Thursday, July 13, 2006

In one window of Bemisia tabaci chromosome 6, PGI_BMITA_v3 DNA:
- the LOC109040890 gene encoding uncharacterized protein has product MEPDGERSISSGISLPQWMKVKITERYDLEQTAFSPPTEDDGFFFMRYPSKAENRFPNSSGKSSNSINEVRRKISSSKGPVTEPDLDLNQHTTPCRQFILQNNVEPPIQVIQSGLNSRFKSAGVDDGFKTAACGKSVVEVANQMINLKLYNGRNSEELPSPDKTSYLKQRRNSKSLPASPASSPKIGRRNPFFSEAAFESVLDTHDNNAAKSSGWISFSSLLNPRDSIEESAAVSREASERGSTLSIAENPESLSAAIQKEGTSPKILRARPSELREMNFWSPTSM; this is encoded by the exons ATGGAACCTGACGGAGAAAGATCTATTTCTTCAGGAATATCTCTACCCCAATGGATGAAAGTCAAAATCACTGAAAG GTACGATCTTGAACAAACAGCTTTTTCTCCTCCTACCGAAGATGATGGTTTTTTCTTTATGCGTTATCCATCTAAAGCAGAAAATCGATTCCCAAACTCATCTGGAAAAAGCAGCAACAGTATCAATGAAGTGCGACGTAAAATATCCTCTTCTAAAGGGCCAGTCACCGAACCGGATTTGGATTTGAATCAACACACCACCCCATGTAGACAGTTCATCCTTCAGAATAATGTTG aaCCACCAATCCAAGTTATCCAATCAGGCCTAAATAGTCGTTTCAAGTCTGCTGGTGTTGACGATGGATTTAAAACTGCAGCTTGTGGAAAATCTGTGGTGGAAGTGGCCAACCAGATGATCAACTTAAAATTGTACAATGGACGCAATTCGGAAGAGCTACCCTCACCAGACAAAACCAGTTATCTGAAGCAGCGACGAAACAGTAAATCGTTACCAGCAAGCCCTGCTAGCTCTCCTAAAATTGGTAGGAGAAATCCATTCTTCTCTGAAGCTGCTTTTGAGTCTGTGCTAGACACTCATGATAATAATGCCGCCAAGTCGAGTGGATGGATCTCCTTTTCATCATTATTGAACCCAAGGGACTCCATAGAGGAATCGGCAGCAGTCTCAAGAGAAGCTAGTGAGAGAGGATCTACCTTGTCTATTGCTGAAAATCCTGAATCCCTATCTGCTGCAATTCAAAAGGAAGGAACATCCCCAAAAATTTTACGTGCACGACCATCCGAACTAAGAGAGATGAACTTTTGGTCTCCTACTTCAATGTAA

Interesting story on NPR about Asian carp -- bigheads and silver carp -- in the Illinois River, a tributary of the Mississippi. How'd they get there? Seems they were introduced "in the early '70s to control algae in catfish farms in the South. Floods washed them into the Mississippi River in the 1980s. They've worked their way upriver ever since." Now, the fish are taking over, crowding out native gizzard shad and buffalo and threatening to spread to the Great Lakes. As if that weren't enough, it seems the huge fish are frenetic leapers known to jump clear of the water and occasionally smash into boaters and waterskiers. (You have to see the video.) Now, some frustrated fisherman have decided to make the best of it; they've turned the carp into a commercial catch and are selling them on the Asian market. They think they could sell them locally if only they could brand the fish better. Chilean sea bass, after all, was originally known as Patagonian toothfish. My thought is, if people will eat something called 'gizzard shad', (aka 'mud shad'), they shouldn't have a big problem with carp. Now, snakeheads -- those might be a little tougher sell. And yet, they say it's a delicacy.